Moving forward, Brown and McKiernan are working with other members of SA to lobby for funding to bring a SANE certified nurse as a full-time employee for the entire City of Williamsburg. In preparation for September’s Board of Visitors’ meetings, SA representatives to the Board of Visitors Rachel Smith ’17 and J.C. LaRiviere ’17 will be working with Brown and McKiernan to help use the influence of the BOV with the Virginia General Assembly to request funding.
If we can impress the importance of bringing a SANE nurse to our community upon them, we hope to be able to make a much needed change for our area,” McKiernan said in an email.
“If we can impress the importance of bringing a SANE nurse to our community upon them, we hope to be able to make a much needed change for our area,” McKiernan said in an email.
While SA members and administrators are realizing the difficulties of bringing sexual assault resources directly to campus, the matter of transporting survivors to campus is an often complex issue, Cascone said.
If a student chooses to contact the Haven following an assault, they are entitled to an anonymous reporting system, since the Haven does not report to the Office of Compliance. From there, the Haven can request that a member of the William and Mary Police Department drive the student to a local emergency room anonymously.
“We have never had any problems with the police,” Cascone said. “They often show up in plain clothes and sometimes try to drive unmarked cars — as long as it possible for them. They do their best to make the students feel comfortable.”
However, if a student needs transportation to the Riverside Williamsburg Hospital to access a PERK kit and chooses to directly contact the WMPD, they must go through the mandatory reporting process with the Office of Compliance.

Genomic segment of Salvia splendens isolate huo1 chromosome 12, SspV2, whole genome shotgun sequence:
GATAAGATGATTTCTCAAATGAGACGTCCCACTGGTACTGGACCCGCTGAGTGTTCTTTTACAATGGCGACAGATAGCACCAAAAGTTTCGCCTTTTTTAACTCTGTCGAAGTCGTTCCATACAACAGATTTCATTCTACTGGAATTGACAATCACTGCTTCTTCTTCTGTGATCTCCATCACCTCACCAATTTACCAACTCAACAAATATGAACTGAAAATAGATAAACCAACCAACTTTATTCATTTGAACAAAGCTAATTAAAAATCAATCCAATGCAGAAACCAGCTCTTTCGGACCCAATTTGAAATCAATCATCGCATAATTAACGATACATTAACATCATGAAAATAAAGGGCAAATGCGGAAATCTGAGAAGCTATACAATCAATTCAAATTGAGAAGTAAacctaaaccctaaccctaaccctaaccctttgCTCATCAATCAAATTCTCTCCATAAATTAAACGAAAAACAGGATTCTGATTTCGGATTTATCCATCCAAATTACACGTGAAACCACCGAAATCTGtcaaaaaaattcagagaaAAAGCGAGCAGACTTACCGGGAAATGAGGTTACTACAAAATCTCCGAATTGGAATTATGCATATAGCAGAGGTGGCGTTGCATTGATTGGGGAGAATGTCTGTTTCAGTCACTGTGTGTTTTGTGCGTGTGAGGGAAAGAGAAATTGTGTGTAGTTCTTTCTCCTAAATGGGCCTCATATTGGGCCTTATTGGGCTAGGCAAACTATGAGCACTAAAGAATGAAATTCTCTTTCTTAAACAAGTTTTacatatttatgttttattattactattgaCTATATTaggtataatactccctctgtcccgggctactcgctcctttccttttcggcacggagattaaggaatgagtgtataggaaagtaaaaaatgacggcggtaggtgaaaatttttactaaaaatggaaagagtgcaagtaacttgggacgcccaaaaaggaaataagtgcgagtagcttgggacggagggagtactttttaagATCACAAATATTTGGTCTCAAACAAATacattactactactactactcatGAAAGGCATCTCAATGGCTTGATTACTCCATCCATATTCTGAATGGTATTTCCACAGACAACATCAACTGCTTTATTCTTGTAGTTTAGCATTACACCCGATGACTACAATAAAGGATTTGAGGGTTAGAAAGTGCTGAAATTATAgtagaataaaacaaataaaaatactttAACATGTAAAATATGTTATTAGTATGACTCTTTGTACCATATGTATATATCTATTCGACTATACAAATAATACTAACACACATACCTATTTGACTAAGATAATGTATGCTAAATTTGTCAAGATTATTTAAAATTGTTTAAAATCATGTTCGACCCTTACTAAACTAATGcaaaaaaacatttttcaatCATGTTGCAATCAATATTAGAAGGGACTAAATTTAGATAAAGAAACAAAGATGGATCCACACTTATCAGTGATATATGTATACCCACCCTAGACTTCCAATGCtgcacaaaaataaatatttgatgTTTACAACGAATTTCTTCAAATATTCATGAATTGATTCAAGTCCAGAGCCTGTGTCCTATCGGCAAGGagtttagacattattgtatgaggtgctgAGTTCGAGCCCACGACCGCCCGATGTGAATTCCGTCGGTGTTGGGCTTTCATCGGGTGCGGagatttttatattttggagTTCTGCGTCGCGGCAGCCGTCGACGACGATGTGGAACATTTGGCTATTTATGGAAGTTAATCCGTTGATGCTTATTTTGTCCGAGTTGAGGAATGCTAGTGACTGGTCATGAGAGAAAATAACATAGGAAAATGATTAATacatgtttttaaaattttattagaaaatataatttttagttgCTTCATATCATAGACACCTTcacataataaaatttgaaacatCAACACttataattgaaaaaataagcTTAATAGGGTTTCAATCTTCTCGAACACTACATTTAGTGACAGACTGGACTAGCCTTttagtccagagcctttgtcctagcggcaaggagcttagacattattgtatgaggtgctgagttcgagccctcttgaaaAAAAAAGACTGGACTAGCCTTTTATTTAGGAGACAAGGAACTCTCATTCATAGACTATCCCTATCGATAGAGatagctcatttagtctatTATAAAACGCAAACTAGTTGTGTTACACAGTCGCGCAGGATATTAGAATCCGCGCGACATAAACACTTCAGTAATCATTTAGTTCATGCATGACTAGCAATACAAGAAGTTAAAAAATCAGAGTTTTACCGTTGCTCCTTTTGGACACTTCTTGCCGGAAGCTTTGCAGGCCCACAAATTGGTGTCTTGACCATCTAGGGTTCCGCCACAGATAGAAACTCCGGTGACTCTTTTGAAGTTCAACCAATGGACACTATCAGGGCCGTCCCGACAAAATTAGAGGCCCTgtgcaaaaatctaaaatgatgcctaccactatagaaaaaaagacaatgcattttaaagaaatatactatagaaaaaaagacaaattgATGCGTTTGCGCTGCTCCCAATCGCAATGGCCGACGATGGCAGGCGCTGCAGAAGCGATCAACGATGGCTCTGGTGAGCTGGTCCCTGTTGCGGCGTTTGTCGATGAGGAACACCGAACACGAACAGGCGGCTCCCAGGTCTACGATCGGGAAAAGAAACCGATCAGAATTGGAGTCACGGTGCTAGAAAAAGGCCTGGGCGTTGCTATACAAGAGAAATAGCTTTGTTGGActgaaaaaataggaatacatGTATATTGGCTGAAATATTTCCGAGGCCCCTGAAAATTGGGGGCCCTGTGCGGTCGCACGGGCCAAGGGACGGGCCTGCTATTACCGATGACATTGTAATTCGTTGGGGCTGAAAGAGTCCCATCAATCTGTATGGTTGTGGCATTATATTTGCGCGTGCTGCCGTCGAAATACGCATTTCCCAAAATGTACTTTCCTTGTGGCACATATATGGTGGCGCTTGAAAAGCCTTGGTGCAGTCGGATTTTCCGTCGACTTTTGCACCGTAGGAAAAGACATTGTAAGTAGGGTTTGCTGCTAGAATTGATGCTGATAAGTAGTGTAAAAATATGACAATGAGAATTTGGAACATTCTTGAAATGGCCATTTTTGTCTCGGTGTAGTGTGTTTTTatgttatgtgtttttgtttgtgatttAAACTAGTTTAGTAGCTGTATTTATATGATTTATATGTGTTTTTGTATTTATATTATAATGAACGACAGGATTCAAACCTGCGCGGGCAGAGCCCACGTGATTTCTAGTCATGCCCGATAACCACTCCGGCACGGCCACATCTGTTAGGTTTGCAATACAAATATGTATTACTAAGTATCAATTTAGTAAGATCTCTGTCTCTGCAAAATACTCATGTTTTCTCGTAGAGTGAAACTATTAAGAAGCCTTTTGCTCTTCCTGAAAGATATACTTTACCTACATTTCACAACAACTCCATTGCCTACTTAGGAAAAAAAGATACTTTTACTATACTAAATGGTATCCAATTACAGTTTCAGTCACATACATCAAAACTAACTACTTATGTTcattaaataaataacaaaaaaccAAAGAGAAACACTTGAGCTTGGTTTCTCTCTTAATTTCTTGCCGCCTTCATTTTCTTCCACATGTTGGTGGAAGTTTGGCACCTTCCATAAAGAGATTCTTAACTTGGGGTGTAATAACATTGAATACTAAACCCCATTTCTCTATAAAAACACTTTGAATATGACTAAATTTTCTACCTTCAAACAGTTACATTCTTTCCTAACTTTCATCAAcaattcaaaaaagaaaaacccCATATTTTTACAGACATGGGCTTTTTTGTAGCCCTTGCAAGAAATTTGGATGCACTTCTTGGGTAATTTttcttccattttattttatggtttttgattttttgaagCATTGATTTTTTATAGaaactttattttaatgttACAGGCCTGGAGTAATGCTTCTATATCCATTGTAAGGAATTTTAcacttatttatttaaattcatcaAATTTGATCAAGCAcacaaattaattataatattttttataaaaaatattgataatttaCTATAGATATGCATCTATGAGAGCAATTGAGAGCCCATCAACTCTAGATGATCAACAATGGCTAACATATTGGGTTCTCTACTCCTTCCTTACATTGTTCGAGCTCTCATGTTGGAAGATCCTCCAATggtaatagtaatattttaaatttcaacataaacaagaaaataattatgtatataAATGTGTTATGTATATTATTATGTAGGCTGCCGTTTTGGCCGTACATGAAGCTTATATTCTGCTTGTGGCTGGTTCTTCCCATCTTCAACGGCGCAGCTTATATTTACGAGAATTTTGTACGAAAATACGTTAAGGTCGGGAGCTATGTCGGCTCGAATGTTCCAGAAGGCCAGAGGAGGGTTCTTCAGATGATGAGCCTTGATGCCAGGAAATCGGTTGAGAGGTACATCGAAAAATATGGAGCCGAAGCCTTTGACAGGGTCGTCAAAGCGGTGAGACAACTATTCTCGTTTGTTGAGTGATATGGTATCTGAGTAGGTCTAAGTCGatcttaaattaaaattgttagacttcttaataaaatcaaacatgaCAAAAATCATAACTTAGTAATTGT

“First and foremost, we will make sure a reporting student is in a safe environment and will be protected from any additional threat or harm,” WMPD Chief Deb Cheesebro said. “We will quickly explain options for reporting and assistance to the student. The student can choose to provide or withhold their name and other identifying information. While WMPD is obligated to inform the Title IX Coordinator of a sexual assault case, when no name or identifying information is provided, we forward it as an anonymous report.”
While directly contacting the WMPD for assistance does mean filing a report — anonymous or not — it does not mean that a student has to pursue a criminal case to receive help from the police. A student may choose to pursue a criminal case upon reporting, to not pursue a case at all or to wait to pursue a case.
“A reporting student may choose to talk with any of the available officers working at the time or request a specific officer,” Cheesebro said. “If a requested officer is off-duty, we will attempt to locate the officer and ask the officer to return to campus, if possible.”